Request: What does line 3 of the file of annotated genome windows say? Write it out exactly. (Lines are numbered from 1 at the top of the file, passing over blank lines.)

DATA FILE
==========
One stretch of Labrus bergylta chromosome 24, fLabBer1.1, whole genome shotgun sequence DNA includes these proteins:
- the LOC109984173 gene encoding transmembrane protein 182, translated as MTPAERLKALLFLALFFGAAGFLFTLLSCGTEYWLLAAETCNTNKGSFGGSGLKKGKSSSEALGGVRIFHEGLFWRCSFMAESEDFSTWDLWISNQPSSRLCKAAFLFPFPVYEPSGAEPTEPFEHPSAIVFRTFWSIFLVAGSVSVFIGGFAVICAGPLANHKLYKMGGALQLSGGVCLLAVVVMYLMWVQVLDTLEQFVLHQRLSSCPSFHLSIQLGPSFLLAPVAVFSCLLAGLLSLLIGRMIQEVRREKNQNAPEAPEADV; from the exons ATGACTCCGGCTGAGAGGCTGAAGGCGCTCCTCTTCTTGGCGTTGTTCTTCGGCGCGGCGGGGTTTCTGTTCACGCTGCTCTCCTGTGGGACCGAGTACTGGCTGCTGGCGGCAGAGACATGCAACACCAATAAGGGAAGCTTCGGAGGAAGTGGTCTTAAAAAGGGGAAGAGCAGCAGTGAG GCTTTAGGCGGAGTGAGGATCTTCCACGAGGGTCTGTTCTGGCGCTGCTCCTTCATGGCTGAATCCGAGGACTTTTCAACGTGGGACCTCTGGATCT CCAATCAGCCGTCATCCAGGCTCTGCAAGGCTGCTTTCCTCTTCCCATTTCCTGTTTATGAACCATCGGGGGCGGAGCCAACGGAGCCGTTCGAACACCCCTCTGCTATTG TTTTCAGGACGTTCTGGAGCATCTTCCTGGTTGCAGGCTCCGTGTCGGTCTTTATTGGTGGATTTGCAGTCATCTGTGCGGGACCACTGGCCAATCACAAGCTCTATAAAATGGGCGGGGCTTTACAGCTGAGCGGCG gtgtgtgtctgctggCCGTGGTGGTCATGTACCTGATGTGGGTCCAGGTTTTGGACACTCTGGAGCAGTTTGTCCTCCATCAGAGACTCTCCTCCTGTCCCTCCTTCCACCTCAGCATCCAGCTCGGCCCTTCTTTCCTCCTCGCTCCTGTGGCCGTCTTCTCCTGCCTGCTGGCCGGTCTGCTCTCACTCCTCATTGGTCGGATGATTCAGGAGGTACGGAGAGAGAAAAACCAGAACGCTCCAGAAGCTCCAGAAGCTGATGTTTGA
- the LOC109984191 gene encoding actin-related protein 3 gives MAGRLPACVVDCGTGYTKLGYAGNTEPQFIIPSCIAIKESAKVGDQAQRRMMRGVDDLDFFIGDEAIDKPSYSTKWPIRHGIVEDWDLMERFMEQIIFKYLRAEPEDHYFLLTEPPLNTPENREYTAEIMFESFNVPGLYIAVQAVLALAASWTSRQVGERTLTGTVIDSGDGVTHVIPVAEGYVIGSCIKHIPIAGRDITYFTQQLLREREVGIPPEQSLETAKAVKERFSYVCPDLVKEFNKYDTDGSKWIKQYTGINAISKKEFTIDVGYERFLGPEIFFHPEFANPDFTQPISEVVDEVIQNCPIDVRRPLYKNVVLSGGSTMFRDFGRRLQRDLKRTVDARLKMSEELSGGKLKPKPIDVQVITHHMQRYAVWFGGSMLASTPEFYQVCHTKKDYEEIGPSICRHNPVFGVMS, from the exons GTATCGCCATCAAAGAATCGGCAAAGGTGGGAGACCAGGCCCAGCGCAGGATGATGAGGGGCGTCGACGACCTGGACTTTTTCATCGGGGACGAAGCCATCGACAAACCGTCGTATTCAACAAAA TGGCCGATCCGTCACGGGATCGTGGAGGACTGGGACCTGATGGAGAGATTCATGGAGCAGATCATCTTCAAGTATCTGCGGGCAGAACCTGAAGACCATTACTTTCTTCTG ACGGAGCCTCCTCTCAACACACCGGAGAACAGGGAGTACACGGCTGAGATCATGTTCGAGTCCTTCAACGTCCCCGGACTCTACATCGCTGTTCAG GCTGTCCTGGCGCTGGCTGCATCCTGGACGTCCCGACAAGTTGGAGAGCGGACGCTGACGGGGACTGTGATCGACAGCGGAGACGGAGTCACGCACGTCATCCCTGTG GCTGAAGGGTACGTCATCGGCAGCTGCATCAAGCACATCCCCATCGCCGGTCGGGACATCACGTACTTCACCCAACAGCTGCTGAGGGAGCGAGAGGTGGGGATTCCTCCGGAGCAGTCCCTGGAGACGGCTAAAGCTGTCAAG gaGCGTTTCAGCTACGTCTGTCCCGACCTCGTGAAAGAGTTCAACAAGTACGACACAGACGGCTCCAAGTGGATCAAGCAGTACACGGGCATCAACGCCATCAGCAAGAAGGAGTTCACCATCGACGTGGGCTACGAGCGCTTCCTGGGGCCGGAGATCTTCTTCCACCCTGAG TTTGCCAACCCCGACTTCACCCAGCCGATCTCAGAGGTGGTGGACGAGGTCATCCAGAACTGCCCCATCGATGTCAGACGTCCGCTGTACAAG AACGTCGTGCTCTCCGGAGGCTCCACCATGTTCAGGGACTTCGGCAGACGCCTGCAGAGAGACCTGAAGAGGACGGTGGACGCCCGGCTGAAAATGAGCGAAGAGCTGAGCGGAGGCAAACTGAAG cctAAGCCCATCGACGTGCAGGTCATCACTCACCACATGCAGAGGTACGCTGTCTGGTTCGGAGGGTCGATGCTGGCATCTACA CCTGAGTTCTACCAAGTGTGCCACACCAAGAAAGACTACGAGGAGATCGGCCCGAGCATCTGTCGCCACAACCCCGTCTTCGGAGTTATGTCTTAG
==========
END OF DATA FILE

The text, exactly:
- the LOC109984191 gene encoding actin-related protein 3 gives MAGRLPACVVDCGTGYTKLGYAGNTEPQFIIPSCIAIKESAKVGDQAQRRMMRGVDDLDFFIGDEAIDKPSYSTKWPIRHGIVEDWDLMERFMEQIIFKYLRAEPEDHYFLLTEPPLNTPENREYTAEIMFESFNVPGLYIAVQAVLALAASWTSRQVGERTLTGTVIDSGDGVTHVIPVAEGYVIGSCIKHIPIAGRDITYFTQQLLREREVGIPPEQSLETAKAVKERFSYVCPDLVKEFNKYDTDGSKWIKQYTGINAISKKEFTIDVGYERFLGPEIFFHPEFANPDFTQPISEVVDEVIQNCPIDVRRPLYKNVVLSGGSTMFRDFGRRLQRDLKRTVDARLKMSEELSGGKLKPKPIDVQVITHHMQRYAVWFGGSMLASTPEFYQVCHTKKDYEEIGPSICRHNPVFGVMS, from the exons GTATCGCCATCAAAGAATCGGCAAAGGTGGGAGACCAGGCCCAGCGCAGGATGATGAGGGGCGTCGACGACCTGGACTTTTTCATCGGGGACGAAGCCATCGACAAACCGTCGTATTCAACAAAA TGGCCGATCCGTCACGGGATCGTGGAGGACTGGGACCTGATGGAGAGATTCATGGAGCAGATCATCTTCAAGTATCTGCGGGCAGAACCTGAAGACCATTACTTTCTTCTG ACGGAGCCTCCTCTCAACACACCGGAGAACAGGGAGTACACGGCTGAGATCATGTTCGAGTCCTTCAACGTCCCCGGACTCTACATCGCTGTTCAG GCTGTCCTGGCGCTGGCTGCATCCTGGACGTCCCGACAAGTTGGAGAGCGGACGCTGACGGGGACTGTGATCGACAGCGGAGACGGAGTCACGCACGTCATCCCTGTG GCTGAAGGGTACGTCATCGGCAGCTGCATCAAGCACATCCCCATCGCCGGTCGGGACATCACGTACTTCACCCAACAGCTGCTGAGGGAGCGAGAGGTGGGGATTCCTCCGGAGCAGTCCCTGGAGACGGCTAAAGCTGTCAAG gaGCGTTTCAGCTACGTCTGTCCCGACCTCGTGAAAGAGTTCAACAAGTACGACACAGACGGCTCCAAGTGGATCAAGCAGTACACGGGCATCAACGCCATCAGCAAGAAGGAGTTCACCATCGACGTGGGCTACGAGCGCTTCCTGGGGCCGGAGATCTTCTTCCACCCTGAG TTTGCCAACCCCGACTTCACCCAGCCGATCTCAGAGGTGGTGGACGAGGTCATCCAGAACTGCCCCATCGATGTCAGACGTCCGCTGTACAAG AACGTCGTGCTCTCCGGAGGCTCCACCATGTTCAGGGACTTCGGCAGACGCCTGCAGAGAGACCTGAAGAGGACGGTGGACGCCCGGCTGAAAATGAGCGAAGAGCTGAGCGGAGGCAAACTGAAG cctAAGCCCATCGACGTGCAGGTCATCACTCACCACATGCAGAGGTACGCTGTCTGGTTCGGAGGGTCGATGCTGGCATCTACA CCTGAGTTCTACCAAGTGTGCCACACCAAGAAAGACTACGAGGAGATCGGCCCGAGCATCTGTCGCCACAACCCCGTCTTCGGAGTTATGTCTTAG